Analyzing the primary

Allison Bray

Tuesday’s election shows no clear answer for the Democratic Party

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After numerous primaries in multiple states over the past few months, the Democratic Party is seemingly no closer to picking a candidate than it was after Super Tuesday, while the Republican Party has chosen their nominee.

Barack Obama has been building momentum, but his momentum is at least slowed thanks to Hillary Clinton’s Ohio and Texas win. That win is turning Clinton’s momentum in a positive way, after it seemed her campaign may have been waning.

John McCain won the Republican nomination after sweeping all four states holding primaries Tuesday: Ohio, Texas, Rhode Island and Vermont.

Clinton won Ohio with 67 percent of the 60-year-old-plus demographic and just 34 percent of the 17-29 age bracket vote.

Obama collected 65 percent of the 17-29 vote, but just 31 percent of the 60-plus vote. However, the so-called “youth vote” only accounted for 16 percent of total Ohio voters, while the 60-plus vote was 23 percent of total voters.

Clinton’s win in Ohio stopped Obama’s winning streak of 11 straight states and keeps the Democrat nomination hotly-contested.

“It’ll (picking the Democrat nominee) probably come down to the convention in August,” said Patrick Burke, College Democrats president.

Stephen Ontko, president of the College Republicans, said that the Democratic Party will come together once a nominee is chosen, but there may be hard feelings because of the nature of the campaigns.

“The Democrat party will have to overcome a bitter primary race,” he said.

Craig Stephens, chairman of the Portage County Democratic Party, said he hopes once a nominee is picked, the supporters of both Clinton and Obama will come together because the agendas of each candidate are similar.

“I can support either of the two candidates with equal fervor,” he said. “Other than similarities and small nuances, there’s very little difference. And I think that’s a good thing.”

Burke said he didn’t think the Democrats battling each other for the nomination while McCain has already been chosen by the Republicans would be a detriment to the Democrats.

“It shows we have two strong candidates that can carry the party,” he said. “We can now judge who is best to run against (McCain).

Stephens said the extra time McCain has to prepare for November while Clinton and Obama continue to campaign against each other probably won’t give McCain an advantage.

“He can’t change his colors between now and November,” he said. “We know where he is, and we know who he is.”

Ontko said McCain has some catching up to do with his campaign because it almost died during the summer.

“A lot of conservatives don’t think he’s conservative enough,” he said.

However, that could be an advantage, Ontko said, because McCain could attract independent voters since he is considered by some to be on the moderate side.

He said he thinks that while some Republicans do not view McCain as the “ideal candidate,” eventually members of the party will coalesce around him in November.

The youth vote (ages 17-29), which some expected to turn out in large numbers, accounted for just 16 percent of the vote in Ohio according to CNN exit polls.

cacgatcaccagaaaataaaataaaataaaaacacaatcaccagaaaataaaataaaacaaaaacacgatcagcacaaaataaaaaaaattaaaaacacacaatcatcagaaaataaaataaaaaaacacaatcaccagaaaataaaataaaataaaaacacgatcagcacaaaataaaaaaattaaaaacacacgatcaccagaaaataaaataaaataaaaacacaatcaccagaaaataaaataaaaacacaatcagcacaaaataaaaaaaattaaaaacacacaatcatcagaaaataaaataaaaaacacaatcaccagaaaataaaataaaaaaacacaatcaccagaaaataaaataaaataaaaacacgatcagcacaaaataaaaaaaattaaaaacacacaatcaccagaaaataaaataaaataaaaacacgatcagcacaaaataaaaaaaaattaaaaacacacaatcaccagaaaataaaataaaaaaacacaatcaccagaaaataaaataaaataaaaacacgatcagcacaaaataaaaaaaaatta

Burke said he found this statistic to be “appalling and sad.” He said that small percentage comes partially from lack of knowledge, apathy and laziness.

“(It’s) a sad reflection of how our age group is the least active in politics,” Burke said.

Ontko said it can be difficult to get young people to take a lot of positions in general, and even more so in a primary election.

“It’s kind of to be expected in a primary,” he said.

Stephens, however, called the youth vote “commendable.” He said Portage County had the largest number of 17-year-olds asking for ballots than ever before.

“I think there’s more energy than I have seen since I was a student,” he said.

He added that the youth now needs to stay involved in the process.

There has been some talk recently of the possibility of a Clinton-Obama joint ticket for the White House.

Stephens said it is too soon to even talk about who the running mate of the Democrat nominee may be.

“That’s media-driven speculation to have something to say on TV,” Stephens said. “To even speculate who a vice president would be is just silly.”

Burke said that while he did not think such a ticket will happen, it would be good because it would keep the votes in tact.

“I doubt it would happen because they’ve been running a bitter campaign against each other,” he said. “I think it’s all a pipe dream right now.”

Burke said he is not sure who the eventual Democrat nominee will be.

“It’s kind of a toss-up in my mind now,” he said. “I thought it was going to be Obama, but now I’m not sure.”

Ontko said he has concerns if Obama wins the Democratic nomination.

“I think his charisma and style will be hard to contend with,” he said. “To me, it’s not a matter of the issues that’s guiding the election.”

However, he said Clinton would not be such a severe opponent against McCain because she is a polarizing figure and independents may vote for McCain over Clinton.

“Clinton still has to prove herself,” Ontko said. “The only thing she has proved is that she can be a thorn in Obama’s momentum.”

Stephens said come November, the state of Ohio will vote for a Democrat.

“I think Ohio, with its economic problems brought on by the Bush administration, and the issue of Iraq, whether it is Clinton or Obama, will vote Democratic.”

Contact public affairs reporter Allison Bray at [email protected].